Which is the best Test batting pair? | The Daily Star
06:05 PM, August 14, 2015 / LAST MODIFIED: 06:14 PM, August 14, 2015

Which is the best Test batting pair?

Gordon Greenidge and Desmond Haynes

Span 1978-1991 Innings 148 Runs 6482 Average 47.31 100s/50s 16/26

The most prolific opening pair in Test history, and also the pair to have batted together the most innings in Tests.

The two greats set the tone for West Indies' all-conquering side of the 80s, browbeating bowlers even before Viv Richards, Clive Lloyd and the rest came out to bat. Greenidge, five years older than Haynes, was the senior partner: "We always had a battle on. He wanted to face the first ball, and I would say, 'No, you haven't matured yet.' I wouldn't just let him."

Rahul Dravid and Sachin Tendulkar

Span 1996-2012 Innings 143 Runs 6920 Average 50.51 100s/50s 20/29

For years, the presence of Dravid and Tendulkar in the middle was among the most reassuring sights for Indian fans, as two of Test cricket's most reliable batsmen set about demoralising the opposition.

From the time they put on two large partnerships in the Caribbean in 1997, they provided a torrent of runs for India's third wicket.

Even as late as the Boxing Day Test in 2011, they were raising Indian hopes with a century stand, but the innings unravelled after their partnership was broken.

The current holder of the record for most partnership runs in Tests, a record they are set to hold for years to come.

Matthew Hayden and Justin Langer

Span 1997-2007 Innings 122 Runs 6081 Average 51.53 100s/50s 14/28

Like Haynes and Greenidge, this was an opening pair that laid the base for a dominant team.

Hayden played only seven matches in the six years after his Test debut, and Langer only eight in nearly the same time.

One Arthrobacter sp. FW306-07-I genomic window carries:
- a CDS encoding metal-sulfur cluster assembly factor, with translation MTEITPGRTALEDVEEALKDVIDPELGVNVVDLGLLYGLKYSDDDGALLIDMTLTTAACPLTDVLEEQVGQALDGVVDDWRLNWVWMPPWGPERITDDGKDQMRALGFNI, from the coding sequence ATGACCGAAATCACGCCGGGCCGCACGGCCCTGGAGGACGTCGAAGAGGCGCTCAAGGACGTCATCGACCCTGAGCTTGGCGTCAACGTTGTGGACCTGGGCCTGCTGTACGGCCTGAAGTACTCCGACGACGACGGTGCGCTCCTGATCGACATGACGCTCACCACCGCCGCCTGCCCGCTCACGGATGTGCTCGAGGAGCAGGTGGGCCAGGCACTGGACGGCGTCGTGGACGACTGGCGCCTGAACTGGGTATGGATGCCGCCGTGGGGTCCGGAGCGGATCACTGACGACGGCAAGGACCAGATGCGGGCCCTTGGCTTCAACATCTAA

After Michael Slater lost form in the 2001 Ashes though, the pair spent six run-filled years at the top of the Australian order bullying attacks around the world.

They began with a 158 at The Oval, before reeling off four double-century stands in the next six Tests.

They kept churning out big runs till Langer retired in 2007 after England had been whitewashed and the Ashes emphatically regained.

Kumar Sangakkara and Mahela Jayawardene

Span 2000-2014 Innings 120 Runs 6554 Average 56.50 100s/50s 19/27

Like Langer and Hayden, Sangakkara and Jayawardene are famously good friends.

Our Sri Lankan correspondent Andrew Fernando describes their relationship: "United in battles in Sri Lanka against administrators, as they have been on the field, at each end of the pitch, or at keeper and slip, Jayawardene and Sangakkara have lived out perhaps the greatest cricket bromance of all time."

The pair were the mainstays of the Sri Lankan batting order for over a decade, during which they became cricket's second highest run-accumulators.

Their monumental 624-run stand against South Africa in 2006, remains a record not just in Tests, but in first-class cricket as well.

Jack Hobbs and Herbert Sutcliffe

Span 1924-1930 Innings 39 Runs 3339 Average 87.86 100s/50s 15/11

When Hobbs and Sutcliffe batted at the top of the order for the first time for England in 1924, only one opening pair had put together more than 1000 runs.

By the time Hobbs and Sutcliffe batted together for the last time at the top of the order, against Australia at The Oval in 1930, they had amassed more than three times that. Other pairs came along later and scored more runs, but none have scored them at such a prolific rate.

In only 39 innings, they had 15 century stands; Greenidge and Haynes had one more century partnership than that, but they had 109 more Test innings.

Their average per innings (87.86) is 40 more than than Haynes-Greenidge.

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